leaf detailGaspar de Rojas, Merchantleaf right detail

Gaspar de Rojas (aka Roxas), a resident of both Lima and Seville, was a native of Granada, Spain, who had immigrated to Peru as a young boy with his family. He is described in the manifest of the Nuestra Señora de Atocha as a perulero. The term perulero is used to label Rojas in a list of people sailing on the Atocha and Margarita and refers to his Peruvian business connections. Peruleros were a class of merchants based out of Peru or other South American entrepôts, and they were key in bringing European manufactured goods to the colonies and exporting South American silver to Spain.1 Virtually all of the commission-merchants on the Atocha and Santa Margarita would have been considered peruleros, so it is not clear why Rojas in particular was described this way.

De Rojas was a prominent merchant who traded with counterparts in Spain, France, Flanders, and Italy for goods like leather, wax, fur, and textiles.2 Rojas was also heavily involved in the consignment of Peruvian silver, as attested to by the fact that he was the agent responsible for shipping 100 silver ingots on the Santa Margarita, and 11 on the Atocha. At least one of the bars was destined for Seville, to support the Brotherhood of the Holy Cross.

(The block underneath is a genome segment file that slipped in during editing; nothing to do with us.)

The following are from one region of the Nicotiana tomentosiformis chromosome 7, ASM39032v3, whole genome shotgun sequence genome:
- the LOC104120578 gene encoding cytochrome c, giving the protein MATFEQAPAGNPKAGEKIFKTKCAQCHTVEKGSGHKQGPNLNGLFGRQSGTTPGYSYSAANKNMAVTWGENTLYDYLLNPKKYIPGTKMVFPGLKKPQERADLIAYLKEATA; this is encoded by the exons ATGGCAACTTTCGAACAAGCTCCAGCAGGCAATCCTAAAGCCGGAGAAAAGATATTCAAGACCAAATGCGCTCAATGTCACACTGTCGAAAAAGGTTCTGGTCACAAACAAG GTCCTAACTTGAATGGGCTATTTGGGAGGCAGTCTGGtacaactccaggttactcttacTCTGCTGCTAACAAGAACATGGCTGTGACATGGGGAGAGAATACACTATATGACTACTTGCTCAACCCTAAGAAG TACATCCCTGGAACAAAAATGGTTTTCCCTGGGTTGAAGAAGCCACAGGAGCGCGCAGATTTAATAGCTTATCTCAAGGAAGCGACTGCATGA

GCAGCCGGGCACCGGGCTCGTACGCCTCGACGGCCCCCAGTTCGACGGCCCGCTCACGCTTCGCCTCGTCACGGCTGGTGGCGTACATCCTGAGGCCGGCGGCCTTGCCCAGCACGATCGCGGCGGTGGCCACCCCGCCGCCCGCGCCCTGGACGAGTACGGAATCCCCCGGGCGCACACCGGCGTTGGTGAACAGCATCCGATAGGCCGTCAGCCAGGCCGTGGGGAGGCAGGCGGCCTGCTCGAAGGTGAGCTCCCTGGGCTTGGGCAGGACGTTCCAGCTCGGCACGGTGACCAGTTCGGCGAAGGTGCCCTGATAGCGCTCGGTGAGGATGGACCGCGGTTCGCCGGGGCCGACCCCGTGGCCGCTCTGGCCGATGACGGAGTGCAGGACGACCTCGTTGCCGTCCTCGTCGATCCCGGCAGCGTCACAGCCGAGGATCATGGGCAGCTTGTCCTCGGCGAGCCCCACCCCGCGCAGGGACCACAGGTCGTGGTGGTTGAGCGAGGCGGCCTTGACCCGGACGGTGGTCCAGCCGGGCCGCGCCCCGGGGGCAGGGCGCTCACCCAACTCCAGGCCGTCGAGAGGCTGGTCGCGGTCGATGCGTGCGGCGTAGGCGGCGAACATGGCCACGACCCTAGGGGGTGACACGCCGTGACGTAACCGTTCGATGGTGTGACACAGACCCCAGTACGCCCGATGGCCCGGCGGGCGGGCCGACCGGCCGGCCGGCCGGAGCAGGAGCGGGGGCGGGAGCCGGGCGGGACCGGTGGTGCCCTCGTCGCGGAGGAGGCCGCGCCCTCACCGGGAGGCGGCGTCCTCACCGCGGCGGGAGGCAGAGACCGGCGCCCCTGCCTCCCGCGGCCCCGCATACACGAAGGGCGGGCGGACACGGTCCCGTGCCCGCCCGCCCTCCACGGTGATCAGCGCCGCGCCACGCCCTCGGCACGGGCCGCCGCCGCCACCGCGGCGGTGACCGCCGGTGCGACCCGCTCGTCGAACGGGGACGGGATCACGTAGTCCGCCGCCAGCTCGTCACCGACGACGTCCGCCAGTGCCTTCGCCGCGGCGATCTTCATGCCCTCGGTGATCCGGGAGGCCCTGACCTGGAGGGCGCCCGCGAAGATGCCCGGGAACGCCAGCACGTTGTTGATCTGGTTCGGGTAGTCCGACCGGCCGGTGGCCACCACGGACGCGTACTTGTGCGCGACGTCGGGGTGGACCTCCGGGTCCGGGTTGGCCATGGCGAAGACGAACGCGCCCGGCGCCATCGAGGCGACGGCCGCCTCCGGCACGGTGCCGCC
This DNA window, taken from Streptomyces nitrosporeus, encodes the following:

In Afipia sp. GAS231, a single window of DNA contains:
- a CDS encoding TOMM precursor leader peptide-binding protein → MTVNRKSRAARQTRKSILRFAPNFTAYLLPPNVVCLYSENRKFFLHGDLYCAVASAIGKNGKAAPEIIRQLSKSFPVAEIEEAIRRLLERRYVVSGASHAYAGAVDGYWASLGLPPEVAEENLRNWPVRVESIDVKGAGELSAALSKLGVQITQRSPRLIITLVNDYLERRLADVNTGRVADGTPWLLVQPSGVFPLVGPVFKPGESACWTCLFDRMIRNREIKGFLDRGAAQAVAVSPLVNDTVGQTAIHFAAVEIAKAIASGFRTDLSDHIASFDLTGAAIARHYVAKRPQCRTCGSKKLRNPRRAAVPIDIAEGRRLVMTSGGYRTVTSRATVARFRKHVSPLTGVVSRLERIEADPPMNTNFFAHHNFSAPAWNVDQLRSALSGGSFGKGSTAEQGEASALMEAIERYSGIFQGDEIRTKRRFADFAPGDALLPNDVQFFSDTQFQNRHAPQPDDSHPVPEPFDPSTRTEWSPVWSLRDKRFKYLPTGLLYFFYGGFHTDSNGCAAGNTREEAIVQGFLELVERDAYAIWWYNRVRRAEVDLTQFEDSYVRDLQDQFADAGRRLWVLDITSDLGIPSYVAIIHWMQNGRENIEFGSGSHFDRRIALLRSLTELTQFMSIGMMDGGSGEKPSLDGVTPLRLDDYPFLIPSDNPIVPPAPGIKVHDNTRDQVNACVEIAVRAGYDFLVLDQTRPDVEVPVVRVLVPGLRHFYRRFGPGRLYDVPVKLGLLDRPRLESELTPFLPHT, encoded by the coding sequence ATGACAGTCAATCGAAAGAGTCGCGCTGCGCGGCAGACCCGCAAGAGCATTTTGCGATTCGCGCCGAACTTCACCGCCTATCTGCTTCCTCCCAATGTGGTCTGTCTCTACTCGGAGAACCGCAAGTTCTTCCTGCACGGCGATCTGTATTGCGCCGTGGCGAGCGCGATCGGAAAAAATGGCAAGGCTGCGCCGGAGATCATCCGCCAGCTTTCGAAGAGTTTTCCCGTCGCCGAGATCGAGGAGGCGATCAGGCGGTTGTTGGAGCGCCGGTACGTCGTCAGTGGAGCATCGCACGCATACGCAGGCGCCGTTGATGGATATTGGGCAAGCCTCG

Rojas was no stranger to transatlantic travel and, aside from his boyhood ocean crossing, is known to have made voyages to and from Spain in 1616 and 1620. From the two different descriptions of him as an ocean voyager, we read that he was tall, with red hair, blue eyes, and a blonde beard, but missing two upper teeth.3 In 1616, travel documents note that he returned to Peru accompanied by his bookkeeper and a mulatto slave. In 1620, the 38-year-old Rojas again sailed to Peru from Spain. This time he traveled with a 36-year-old Black slave named Felipe Biafra.

1Quiroz, Francisco (2005). Perulero. In Iberia and the Americas: Culture, Politics, and History, Volume 1, J. Michael Francis, ed. ABC CLIO, Santa Barbara, p.836.
2Eberhard Crailsheim (2016). The Spanish Connection: French and Flemish Merchant Networks in Seville (1570–1650), Böhlau Verlag, Köln, p.293.
3Gaspar de Roajas, Licencia a Peru, 1616 – AGI,CONTRATACION,5353,N.8